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What do Health Buzzwords Really Mean?

Organic, no GMO, made with real fruit juice, but what do they all really mean? With so many different trends and health buzzwords out there, how do you know what you are eating and what you should be eating? Let's take a look at the most common health buzzwords and what they really mean.

Copyright (c) 2014 LifeWorks Integrative health

Food labeling can often be misleading. Research suggests that it is all too easy for food labels to mislead consumers about a product's actual nutritional worth. Health buzzwords create certain stigmas around foods. They often imply that a food is much better for you than it actually is. If there is a health statement label on a food trying to make a case for how healthy a food is, the food is generally not as healthy as these health buzzwords make it out to be. Let's take a look at common health buzzwords to look out for and what these buzzwords really mean for you.

Common Health Buzzwords:

1. Organic. Organic is one of those health buzzwords that continues to pop up more and more. A report released by The American Journal of Clinical Nutrition found that consumers are willing to pay top dollar for organic products because they believe they are healthier than products that are not marked as organic. However, organic does not always mean healthier. By law, the word organic means non-essential pesticides and fertilizers were not used in the harvesting process of a particular food. Organic does not mean that a food contains fewer calories or that a food is extremely nutritious for you. However, organic products are going to tend to be less contaminated than your conventional fruits and vegetables.

2. Multigrain. Products, that are considered to be multigrain, endure an intense refining process that strips out the bran and germ of the grain. This also takes most of the nutritional value along with it. Many multigrain products use added flavorings and dyes to seem more nutritional. Speaking of grain, health buzzwords, whole grain is another term that can be misleading. Some canned pastas are labeled as whole grain. However, they contain little nutritional value and can contain up to 30 percent of the recommended daily sodium intake in just one serving.

3. Gluten-Free. Gluten-free is one of those health buzzwords that has many people cutting gluten from their diet. However, only one percent of the population has celiac disease. Celiac disease is a condition where the body is unable to process gluten. If you are not in this one percent of individuals, the benefits of going gluten-free are very much questionable. What is gluten? Gluten is a protein that is found in grains such as rye, wheat and barley. Gluten-free products contain no gluten. They often contain fats and sugars to help make for a more pleasant taste.

4. Antioxidant, Immunity Support. Chances are you have seen at least one label with "antioxidant, immunity support" listed on it. These common health buzzwords have little evidence to support that when added to foods or supplements that they have any benefits to your health. The words "immunity support" are virtually meaningless. All nutrients can help with your immune system in some way or another. This label can be especially troubling when seen on a soft drink label. It wrongly implies that soft drinks have health benefits.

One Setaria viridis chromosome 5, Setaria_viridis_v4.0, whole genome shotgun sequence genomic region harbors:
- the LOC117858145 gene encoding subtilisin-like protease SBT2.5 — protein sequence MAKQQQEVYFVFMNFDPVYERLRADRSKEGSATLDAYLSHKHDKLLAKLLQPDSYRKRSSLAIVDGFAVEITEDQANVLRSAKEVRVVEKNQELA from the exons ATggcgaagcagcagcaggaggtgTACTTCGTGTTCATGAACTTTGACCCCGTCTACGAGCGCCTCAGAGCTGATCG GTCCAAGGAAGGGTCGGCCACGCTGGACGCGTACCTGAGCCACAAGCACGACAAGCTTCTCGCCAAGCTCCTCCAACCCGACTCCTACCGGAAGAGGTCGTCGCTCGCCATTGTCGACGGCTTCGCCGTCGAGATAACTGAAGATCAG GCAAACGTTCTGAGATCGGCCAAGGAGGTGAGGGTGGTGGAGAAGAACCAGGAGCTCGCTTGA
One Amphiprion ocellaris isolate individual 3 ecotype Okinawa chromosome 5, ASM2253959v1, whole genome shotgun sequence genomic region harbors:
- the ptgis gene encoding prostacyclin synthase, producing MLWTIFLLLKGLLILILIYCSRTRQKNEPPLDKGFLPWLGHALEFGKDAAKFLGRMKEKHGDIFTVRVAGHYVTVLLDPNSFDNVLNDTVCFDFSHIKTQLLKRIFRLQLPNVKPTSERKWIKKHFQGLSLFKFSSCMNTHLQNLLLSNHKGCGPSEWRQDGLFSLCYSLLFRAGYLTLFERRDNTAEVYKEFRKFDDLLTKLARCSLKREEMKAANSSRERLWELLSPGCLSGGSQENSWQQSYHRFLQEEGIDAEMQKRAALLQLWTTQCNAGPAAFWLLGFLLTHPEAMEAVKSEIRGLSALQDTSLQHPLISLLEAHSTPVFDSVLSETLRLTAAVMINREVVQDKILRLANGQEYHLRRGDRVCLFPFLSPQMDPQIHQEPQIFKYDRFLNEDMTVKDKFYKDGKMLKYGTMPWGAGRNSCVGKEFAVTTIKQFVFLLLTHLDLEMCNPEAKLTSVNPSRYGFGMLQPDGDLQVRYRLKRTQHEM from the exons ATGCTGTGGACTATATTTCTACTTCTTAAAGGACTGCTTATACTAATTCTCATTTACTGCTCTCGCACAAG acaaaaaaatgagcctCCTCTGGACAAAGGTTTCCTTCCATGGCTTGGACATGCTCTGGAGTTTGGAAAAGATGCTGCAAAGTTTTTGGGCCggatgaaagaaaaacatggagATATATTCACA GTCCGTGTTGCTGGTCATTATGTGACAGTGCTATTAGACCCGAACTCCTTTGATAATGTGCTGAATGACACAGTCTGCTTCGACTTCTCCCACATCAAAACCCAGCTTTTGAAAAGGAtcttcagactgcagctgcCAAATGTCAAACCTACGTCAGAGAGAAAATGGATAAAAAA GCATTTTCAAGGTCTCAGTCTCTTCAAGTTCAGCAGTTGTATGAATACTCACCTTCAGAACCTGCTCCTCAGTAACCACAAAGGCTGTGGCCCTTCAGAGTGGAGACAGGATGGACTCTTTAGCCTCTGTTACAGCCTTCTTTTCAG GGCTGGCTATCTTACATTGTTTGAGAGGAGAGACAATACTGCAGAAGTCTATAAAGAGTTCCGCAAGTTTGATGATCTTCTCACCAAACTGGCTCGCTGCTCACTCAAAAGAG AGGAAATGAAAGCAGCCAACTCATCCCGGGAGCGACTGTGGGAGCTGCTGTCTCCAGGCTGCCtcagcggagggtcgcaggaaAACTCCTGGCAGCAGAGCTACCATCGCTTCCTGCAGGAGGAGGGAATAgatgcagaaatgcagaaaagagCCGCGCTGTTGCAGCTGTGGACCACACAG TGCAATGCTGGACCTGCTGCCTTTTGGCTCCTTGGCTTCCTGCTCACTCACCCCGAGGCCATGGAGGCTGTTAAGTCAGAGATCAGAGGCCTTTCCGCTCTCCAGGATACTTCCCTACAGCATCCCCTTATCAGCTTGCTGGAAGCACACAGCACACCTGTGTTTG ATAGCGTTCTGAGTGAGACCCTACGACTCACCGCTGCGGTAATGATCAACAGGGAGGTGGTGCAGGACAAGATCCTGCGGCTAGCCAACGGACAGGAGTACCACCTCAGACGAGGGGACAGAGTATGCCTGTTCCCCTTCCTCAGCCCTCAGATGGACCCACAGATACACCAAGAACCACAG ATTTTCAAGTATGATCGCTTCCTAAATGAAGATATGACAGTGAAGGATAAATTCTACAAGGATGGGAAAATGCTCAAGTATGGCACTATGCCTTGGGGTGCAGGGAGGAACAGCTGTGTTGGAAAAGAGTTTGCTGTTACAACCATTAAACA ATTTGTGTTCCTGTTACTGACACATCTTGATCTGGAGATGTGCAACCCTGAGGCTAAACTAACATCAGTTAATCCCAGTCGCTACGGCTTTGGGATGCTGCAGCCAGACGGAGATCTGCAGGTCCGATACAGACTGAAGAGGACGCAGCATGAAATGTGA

5. Made with Real Fruit. The health buzzwords "made with real fruit" often raise the question of how much real fruit a product is actually made with. One serving of a particular fruit may only contain a few drops of real fruit. When a product makes this claim, some consumers are tricked into believing that the product is just as healthy as consuming an apple or a banana.

6. Reduced Fat, Low Sugar. Wouldn't it be nice if all of our favorite foods tasted great and were reduced fat as well as low in sugar? It is important to remember that the original versions of these reduced fat, low sugar items are generally very high in fat and sugar to begin with. With the reduced level product, the product is likely to better, but still very unhealthy for you. These health buzzwords are often seen on products such as baked goods, chips and mayo. Keep in mind that these foods are often very high in sodium and lack nutritional value.

7. No GMOs. This claim is completely irrelevant to health. There is no evidence that foods derived from genetically engineered plants pose any risk to your health. Most foods that have been flagged as containing GMO use sugar, soybean oil or other ingredients that are derived from genetically engineered plants. These ingredients normally do not contain genetically engineered proteins or DNA.

With so many trends in what to eat and what not to eat, it is important to realize that everything that may seem healthy for you is not necessarily as healthy as it may seem. Health buzzwords may cause you to change your diet or invest in more costly foods. HoweverBusiness Management Articles, this does not necessarily mean that you are improving your health.

Article Tags: Buzzwords Really Mean, Health Buzzwords, Buzzwords Really, Really Mean, Immunity Support, Real Fruit, Genetically Engineered

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Matthew Gianforte, DC serves Kansas City and Johnson County focusing on the underlying cause of disease through a whole systems approach with Functional Medicine, Chiropractic, and weight loss. Stop managing symptoms and start treating the underlying cause of disease, thereby addressing our chronic disease epidemic. Connect on Facebook, and Google+.

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